EY454 to Sydney, economy class
Abu Dhabi Airport is about a half-hour drive east of the city's downtown area; however, I'm staying at Yas Island, which is only 15 minutes by taxi. There are public transport options to get to AUH, including five bus routes from the city that all run 24 hours a day, but from Yas it's far easier to take a taxi.
My flight to Sydney is leaving from Terminal 3, the newest of Abu Dhabi's triumvirate – though it's still perhaps not quite as impressive as you might expect after spending a few days being wowed by the city it services. T3 is more functional than beautiful, with a clean and slightly cramped layout, and no architectural features that bear mentioning.
There are a lot of people in the airport today, as there are in AUH every day; however, the Etihad check-in area is a slick operation, and I'm headed to immigration within 15 minutes.
This is where the wheels begin to come off a little – there's a fair queue for both security and passport control today, and it isn't going quickly. It's more than 25 minutes before I eventually make it into the airside section of the terminal.
FOOD AND DRINK
This is a long-term bugbear of mine: why is it so hard to find decent, authentic local food when you're at an airport? In a place such as Abu Dhabi the food wouldn't even have to be Emirati. Anything Middle Eastern would do: Lebanese, Iranian, Yemeni. Something with a sense of place. At AUH Terminal 3 though, you have the choice between such Emirati favourites as Burger King, Cinnabon, Costa Coffee, O'Leary's Sports Bar, and a Chinese place called Yumcha. Disappointing.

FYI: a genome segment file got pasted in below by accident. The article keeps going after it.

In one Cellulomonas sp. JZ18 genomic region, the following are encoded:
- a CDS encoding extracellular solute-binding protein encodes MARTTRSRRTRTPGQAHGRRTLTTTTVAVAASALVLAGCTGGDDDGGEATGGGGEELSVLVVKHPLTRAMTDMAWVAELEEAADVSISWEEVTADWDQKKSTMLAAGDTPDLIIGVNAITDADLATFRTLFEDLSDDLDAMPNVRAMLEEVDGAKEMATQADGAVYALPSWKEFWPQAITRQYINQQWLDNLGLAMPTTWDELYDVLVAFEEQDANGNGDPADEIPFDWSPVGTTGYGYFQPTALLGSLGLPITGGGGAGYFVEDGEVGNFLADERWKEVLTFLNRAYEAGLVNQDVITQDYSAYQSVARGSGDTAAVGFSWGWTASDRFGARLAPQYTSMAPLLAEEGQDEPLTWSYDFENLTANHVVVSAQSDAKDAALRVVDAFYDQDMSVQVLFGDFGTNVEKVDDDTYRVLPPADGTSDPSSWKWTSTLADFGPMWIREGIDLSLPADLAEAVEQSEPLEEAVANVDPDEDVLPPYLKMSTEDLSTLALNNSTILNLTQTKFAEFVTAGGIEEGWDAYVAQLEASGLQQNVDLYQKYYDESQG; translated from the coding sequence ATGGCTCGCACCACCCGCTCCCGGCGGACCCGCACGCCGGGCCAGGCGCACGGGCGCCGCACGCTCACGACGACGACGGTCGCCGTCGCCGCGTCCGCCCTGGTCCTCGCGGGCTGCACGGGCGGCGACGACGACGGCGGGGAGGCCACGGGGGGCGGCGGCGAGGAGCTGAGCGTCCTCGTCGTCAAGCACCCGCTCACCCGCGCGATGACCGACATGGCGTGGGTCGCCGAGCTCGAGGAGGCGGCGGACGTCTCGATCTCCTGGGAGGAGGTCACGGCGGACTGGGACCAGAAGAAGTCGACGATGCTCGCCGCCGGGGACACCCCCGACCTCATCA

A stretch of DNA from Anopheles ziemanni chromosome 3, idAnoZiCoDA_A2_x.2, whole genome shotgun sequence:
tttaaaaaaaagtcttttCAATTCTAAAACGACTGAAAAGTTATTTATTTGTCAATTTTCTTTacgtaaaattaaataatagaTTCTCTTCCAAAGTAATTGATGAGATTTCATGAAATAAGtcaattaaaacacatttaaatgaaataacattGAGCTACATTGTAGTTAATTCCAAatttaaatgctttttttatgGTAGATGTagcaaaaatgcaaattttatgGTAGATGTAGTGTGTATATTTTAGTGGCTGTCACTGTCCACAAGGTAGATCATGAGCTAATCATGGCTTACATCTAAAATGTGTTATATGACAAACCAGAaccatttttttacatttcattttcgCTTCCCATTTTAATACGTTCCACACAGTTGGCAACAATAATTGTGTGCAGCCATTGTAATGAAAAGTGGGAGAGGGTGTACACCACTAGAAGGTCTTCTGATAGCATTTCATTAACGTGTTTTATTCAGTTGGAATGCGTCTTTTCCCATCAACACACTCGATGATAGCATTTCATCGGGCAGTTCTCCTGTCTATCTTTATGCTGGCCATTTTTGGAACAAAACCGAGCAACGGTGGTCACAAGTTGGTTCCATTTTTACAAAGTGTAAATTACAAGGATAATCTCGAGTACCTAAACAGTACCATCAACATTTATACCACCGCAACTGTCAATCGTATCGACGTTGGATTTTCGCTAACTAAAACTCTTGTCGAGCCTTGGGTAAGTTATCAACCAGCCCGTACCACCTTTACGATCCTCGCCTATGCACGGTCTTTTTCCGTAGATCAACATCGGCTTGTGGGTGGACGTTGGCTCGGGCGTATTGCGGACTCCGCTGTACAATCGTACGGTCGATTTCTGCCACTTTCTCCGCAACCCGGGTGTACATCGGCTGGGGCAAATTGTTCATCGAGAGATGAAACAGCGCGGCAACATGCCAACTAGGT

What Terminal 3 does have, however, is shops. Cheap shops and expensive shops. European shops and American shops. Here you can whip through Armani, Hermes and Rolex before window shopping for pure gold at the aptly named Pure Gold, picking up a pen from Mont Blanc, touring the World of Cigars, and then – trust me on this – buying some incredibly good Saudi Arabian dates from Food & Candy.
AUH caters well to those with a long time to spend in the airport, which makes sense given its popularity as a transit hub. Terminal 3 has first- and business-class lounges for Etihad passengers, as well as the pay-per-entry Al Ghazal lounge. Elsewhere there's a "luxury wellness spa", a transit hotel, a children's play area, and multiple "sleep pods". The airport also has free Wi-Fi.
ONE MORE THING
AUH actually has four terminals: three at the airport itself, and the City Terminal, in downtown Abu Dhabi. Here passengers can check in for their flights and offload their baggage up to 24 hours before departure – though at least five hours are required to ensure your bags make it to the plane. This is ideal for those flying late at night.
Abu Dhabi Airport has some excellent facilities, including the City Terminal, plus high-quality shops and world-leading lounges. However, if you're flying economy and can't afford to shop at places like Hermes, you'll more likely leave AUH annoyed by the crowds and let down by the food selection.
OUR RATING OUT OF FIVE